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The time for a four-day week has arrived

A new experiment from Iceland confirms what many of us have long suspected: reducing working hours improves wellbeing and productivity

By Jack Kellam.  Published 7-8-2021 by openDemocracy

Photo: Rawpixel Ltd/flickr/CC

Over the past six years, Iceland has been quietly conducting a major economic experiment. More than 2,500 public sector employees – representing over 1% of the country’s entire working population – reduced their working hours from 40 hours per week to 35 or 36 hours, with no loss of pay.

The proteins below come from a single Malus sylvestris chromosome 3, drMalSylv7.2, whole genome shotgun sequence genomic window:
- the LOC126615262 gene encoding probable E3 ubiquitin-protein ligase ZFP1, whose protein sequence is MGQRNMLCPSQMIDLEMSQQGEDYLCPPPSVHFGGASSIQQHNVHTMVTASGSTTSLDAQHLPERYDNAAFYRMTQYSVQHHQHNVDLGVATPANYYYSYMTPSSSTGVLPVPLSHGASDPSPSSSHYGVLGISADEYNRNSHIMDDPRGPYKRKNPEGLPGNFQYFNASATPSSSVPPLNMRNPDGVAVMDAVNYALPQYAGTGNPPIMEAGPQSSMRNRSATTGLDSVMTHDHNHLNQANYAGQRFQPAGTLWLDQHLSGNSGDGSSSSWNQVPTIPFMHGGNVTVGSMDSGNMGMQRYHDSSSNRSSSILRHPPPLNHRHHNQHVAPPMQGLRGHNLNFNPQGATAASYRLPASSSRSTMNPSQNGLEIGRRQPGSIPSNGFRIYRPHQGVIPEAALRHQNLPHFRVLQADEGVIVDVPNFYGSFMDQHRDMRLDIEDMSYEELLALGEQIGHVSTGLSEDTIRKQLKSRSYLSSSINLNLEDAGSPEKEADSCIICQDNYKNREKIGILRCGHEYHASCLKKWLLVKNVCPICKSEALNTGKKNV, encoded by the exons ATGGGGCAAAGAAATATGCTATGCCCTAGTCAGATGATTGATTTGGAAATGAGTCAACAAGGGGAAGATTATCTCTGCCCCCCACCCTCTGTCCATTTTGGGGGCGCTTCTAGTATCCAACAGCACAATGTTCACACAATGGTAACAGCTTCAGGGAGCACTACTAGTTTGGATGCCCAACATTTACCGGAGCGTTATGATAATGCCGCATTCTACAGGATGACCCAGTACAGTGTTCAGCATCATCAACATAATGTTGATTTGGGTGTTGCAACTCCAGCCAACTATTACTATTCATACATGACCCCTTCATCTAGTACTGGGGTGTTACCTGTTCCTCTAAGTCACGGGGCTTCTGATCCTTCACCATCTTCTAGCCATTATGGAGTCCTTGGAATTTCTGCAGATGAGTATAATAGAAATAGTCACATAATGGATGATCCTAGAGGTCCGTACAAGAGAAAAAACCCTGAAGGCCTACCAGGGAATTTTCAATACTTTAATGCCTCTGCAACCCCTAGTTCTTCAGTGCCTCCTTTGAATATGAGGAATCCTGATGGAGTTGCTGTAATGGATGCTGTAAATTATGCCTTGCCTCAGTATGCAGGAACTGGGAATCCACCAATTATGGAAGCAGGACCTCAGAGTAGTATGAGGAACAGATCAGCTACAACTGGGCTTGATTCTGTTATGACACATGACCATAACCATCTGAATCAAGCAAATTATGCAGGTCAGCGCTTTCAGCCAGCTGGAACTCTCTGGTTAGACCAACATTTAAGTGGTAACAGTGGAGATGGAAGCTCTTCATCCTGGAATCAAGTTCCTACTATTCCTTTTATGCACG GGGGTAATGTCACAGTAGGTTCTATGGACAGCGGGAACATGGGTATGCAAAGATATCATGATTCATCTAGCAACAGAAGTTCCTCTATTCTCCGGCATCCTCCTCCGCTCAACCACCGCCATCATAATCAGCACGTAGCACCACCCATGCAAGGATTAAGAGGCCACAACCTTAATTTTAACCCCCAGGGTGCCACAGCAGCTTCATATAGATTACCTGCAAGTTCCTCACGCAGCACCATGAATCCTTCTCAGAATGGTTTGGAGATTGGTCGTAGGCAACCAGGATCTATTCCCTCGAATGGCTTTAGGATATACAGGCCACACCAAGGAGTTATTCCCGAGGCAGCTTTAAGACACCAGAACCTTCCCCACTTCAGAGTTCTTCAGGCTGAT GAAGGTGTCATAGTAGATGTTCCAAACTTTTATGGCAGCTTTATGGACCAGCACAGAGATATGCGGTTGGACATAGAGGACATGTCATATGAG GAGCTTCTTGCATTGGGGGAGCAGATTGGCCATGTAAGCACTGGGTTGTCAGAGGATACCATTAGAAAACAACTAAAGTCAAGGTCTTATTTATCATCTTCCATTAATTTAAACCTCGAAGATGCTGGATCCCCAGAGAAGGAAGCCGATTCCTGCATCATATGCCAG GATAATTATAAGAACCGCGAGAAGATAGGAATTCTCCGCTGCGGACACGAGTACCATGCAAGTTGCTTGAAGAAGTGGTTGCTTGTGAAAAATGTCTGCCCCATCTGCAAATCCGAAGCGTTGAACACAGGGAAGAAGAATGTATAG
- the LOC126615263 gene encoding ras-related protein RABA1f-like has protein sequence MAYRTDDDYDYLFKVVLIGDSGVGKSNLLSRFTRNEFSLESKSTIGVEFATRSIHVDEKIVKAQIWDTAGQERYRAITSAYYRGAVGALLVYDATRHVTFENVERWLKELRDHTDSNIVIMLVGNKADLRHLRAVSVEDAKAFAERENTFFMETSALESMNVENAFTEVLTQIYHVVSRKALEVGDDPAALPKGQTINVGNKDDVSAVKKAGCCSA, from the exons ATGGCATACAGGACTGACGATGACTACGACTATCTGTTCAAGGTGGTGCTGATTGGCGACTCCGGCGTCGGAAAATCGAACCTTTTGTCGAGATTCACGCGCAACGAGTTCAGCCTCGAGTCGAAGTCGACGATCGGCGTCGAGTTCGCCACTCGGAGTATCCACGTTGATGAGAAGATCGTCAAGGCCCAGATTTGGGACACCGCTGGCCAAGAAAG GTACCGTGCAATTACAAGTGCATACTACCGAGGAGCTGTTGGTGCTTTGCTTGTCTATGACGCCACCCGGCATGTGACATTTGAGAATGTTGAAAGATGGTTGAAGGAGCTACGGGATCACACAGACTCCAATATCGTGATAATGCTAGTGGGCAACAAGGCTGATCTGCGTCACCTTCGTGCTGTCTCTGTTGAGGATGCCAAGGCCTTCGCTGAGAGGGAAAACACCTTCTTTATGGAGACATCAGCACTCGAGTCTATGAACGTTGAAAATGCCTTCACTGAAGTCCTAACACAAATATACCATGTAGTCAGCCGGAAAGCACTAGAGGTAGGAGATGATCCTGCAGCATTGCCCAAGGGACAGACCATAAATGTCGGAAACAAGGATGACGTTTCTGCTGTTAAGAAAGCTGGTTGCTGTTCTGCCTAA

Trials of shorter working weeks are not new: in recent years a number of ‘four-day week’ experiments have taken place around the world – from Microsoft’s trial in Japan to Unilever’s experiment in New Zealand. But Iceland’s two trials, which took place between 2015 and 2021 among employees of the country’s national government and Reykjavík City Council, are unparalleled in terms of scale and scope. Progress was meticulously monitored by Icelandic researchers, which generated an unrivalled amount of evidence on the impact of shorter working hours. This week the key findings were published in a joint report published by Alda (Association for Sustainable Democracy) and Autonomy. Continue reading

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Progressive Groups Mark May Day With Rallies Urging Passage of PRO Act

“The fight for the PRO Act is a fight for a future of dignity for all workers,” said Democratic Rep. Jamaal Bowman of New York.